Throughout the current pandemic, there have been remedies available to commercial landlords in relation to unpaid rent arrears and other tenant breaches - though the introduction of the Corporate Insolvency and Governance Act 2020 had a significant impact on insolvency-based enforcement options.
At present, the restrictions on exercising forfeiture, Commercial Rent Arrears Recovery (CRAR), and presenting a winding-up petition - for unpaid commercial rent arrears – have all been further extended to 31 March 2021.
To be clear, the position in relation to the remedies which otherwise remain available to commercial landlords in the case of both rent arrears and other tenant breaches remains unchanged from previous guidance.
The Business Tenancies (Protection from Forfeiture: Relevant Period) (Coronavirus) (England) (No 3) Regulations 2020 (SI 2020/1472) came into effect on 30 December 2020 to further extend the prohibition on exercising forfeiture for unpaid commercial rent arrears to 31 March 2021. The restriction has also been extended in Wales pursuant to the Business Tenancies (Extension of Protection from Forfeiture etc.) (Wales) (Coronavirus) (No 3) Regulations 2020 (SI 2020/1456).
There must now be a minimum of 366 days’ rent in arrear in order for a landlord to exercise CRAR during the period 25 December 2020 – 31 March 2021.
As explained in this factsheet, CRAR allows a landlord to instruct an enforcement agent to take control of a tenant’s goods and sell them to realise an amount to cover rent arrears. However, the use of CRAR is limited to rent ‘proper’ (ie not service charges or insurance rents etc) and involves a number of prior steps to be undertaken before the enforcement agent can actually enter the tenant’s premises to exercise the same.
The restrictions on presenting a winding-up petition brought in by the Corporate Insolvency and Governance Act 2020 have also been extended to 31 March 2021 by the Corporate Insolvency and Governance Act 2020 (Coronavirus) (Extension of the Relevant Period) (No 2) Regulations 2020 (SI 2020/1483).
As detailed here, while it is not necessary for a landlord to serve a statutory demand in respect of unpaid rent arrears before presenting a winding-up petition in relation to the same, the restrictions preventing the presentation of a winding-up petition (to 31 March 2021) will nevertheless still apply unless the landlord is able to demonstrate that the pandemic has not had bearing on the tenant’s ability to pay.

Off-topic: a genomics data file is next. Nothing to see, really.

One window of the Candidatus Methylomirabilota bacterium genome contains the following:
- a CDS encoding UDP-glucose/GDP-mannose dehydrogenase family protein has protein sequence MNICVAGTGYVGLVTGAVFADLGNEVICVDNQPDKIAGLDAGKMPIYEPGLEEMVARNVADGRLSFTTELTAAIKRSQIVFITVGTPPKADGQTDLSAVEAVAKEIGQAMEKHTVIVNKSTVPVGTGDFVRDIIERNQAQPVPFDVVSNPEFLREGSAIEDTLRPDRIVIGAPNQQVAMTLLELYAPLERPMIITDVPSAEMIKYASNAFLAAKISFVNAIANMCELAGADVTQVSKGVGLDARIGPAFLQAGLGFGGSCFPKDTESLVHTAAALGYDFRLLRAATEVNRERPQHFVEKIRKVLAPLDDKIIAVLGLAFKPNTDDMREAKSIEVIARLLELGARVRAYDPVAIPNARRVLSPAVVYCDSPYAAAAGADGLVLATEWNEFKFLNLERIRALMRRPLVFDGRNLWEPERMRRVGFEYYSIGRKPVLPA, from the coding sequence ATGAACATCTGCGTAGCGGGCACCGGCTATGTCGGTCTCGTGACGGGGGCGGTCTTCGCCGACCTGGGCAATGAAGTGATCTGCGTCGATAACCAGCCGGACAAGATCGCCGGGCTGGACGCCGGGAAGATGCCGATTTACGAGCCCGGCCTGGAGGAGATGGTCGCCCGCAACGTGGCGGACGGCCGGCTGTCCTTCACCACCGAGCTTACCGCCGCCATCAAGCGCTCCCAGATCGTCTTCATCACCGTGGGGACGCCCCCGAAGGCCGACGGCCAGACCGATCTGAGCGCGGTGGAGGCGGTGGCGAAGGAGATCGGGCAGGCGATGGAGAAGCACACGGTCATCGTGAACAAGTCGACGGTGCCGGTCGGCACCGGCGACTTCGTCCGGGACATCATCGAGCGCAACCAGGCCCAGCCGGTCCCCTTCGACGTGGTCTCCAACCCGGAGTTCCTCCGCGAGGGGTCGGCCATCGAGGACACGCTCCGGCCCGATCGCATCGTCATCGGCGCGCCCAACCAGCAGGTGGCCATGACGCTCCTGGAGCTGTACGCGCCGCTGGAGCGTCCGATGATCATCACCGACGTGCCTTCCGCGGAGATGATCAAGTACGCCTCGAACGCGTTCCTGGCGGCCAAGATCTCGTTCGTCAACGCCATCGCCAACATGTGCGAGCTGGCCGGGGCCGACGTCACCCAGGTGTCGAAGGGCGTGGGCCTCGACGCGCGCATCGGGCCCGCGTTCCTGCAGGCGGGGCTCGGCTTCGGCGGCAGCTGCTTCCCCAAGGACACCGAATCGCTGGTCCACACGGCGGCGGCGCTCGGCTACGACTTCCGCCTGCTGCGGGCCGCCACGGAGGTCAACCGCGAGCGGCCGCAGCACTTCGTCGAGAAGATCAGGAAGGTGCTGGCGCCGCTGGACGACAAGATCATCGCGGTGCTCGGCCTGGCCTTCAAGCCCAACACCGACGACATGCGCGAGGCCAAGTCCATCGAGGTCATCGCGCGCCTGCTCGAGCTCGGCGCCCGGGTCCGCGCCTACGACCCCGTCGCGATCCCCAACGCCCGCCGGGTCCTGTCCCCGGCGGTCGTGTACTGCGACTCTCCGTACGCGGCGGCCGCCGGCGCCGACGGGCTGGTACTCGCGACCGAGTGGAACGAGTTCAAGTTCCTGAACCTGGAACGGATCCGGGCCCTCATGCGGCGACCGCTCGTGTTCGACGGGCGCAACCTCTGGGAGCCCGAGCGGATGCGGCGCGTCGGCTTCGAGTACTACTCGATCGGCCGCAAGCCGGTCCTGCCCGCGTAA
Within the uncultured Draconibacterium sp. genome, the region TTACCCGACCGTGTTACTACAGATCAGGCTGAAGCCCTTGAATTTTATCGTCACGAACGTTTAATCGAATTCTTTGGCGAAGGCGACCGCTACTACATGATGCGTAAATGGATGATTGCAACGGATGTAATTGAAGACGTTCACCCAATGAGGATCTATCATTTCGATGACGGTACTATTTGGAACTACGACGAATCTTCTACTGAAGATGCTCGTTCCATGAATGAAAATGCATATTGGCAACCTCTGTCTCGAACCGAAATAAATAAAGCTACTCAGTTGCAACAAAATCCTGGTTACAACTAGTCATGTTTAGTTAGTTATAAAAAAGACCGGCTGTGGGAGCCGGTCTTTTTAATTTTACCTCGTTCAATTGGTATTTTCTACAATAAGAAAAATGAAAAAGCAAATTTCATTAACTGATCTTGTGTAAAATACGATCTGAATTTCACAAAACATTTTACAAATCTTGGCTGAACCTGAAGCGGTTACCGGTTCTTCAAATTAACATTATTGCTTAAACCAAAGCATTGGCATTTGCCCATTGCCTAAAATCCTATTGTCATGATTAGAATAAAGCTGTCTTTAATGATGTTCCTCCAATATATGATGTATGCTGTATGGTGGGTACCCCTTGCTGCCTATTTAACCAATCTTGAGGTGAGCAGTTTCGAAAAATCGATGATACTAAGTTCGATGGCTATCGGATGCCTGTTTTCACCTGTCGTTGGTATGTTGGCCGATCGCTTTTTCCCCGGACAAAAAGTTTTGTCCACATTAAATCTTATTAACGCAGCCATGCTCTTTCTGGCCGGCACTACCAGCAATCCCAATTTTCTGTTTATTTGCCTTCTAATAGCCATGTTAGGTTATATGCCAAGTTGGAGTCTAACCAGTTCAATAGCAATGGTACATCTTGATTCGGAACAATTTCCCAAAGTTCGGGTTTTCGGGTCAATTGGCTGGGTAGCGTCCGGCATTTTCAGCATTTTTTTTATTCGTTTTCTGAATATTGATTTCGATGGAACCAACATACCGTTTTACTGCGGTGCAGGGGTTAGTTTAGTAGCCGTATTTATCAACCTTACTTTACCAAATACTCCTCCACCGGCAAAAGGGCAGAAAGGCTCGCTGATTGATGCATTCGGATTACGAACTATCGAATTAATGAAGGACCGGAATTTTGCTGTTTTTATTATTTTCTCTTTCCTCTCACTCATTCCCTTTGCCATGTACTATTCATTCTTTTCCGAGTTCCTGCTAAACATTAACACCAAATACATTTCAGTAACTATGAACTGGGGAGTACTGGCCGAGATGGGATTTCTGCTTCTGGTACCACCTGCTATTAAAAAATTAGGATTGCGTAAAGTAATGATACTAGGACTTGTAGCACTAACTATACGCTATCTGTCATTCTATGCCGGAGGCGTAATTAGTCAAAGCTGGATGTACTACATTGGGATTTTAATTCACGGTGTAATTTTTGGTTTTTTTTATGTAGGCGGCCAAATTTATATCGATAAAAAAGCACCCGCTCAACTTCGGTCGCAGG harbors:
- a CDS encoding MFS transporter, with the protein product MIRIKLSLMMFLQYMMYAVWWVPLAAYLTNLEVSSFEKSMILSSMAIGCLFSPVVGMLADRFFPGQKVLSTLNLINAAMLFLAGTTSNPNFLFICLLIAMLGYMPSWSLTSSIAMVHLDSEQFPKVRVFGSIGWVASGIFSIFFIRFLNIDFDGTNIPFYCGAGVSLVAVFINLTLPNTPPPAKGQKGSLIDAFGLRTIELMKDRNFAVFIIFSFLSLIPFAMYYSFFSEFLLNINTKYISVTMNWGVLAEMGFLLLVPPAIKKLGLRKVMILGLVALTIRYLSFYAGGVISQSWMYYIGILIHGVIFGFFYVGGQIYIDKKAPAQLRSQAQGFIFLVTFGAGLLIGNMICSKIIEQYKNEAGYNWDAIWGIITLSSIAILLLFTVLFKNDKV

It appears landlords are now increasingly turning to the courts seeking money judgments to recover arrears. The threat of proceedings alone is often enough to prompt payment by those tenants who can afford to pay. County Court Judgments (CCJs) are perceived as having a serious impact on the availability of credit. Tenants may defend claims on technical legal grounds by reference to lockdown and its impact but there does not seem to be any conclusive evidence that those arguments have succeeded to date.
It remains to be seen how landlords will act once the ban on forfeiture for unpaid rents (which will have been in place for an entire year by 31 March 2021) is lifted. While forfeiture is often described as the landlord’s ‘ultimate weapon’ against unpaid rents, taking back possession of premises which may be difficult to re-let in the current market is unlikely to be an attractive proposition due to the various void costs that will inevitably be incurred on doing so. This is also assuming, of course, that the restrictions are not further extended…
Position stated as at 15 January 2021. Detailed advice should be taken in every case before considering any legal action.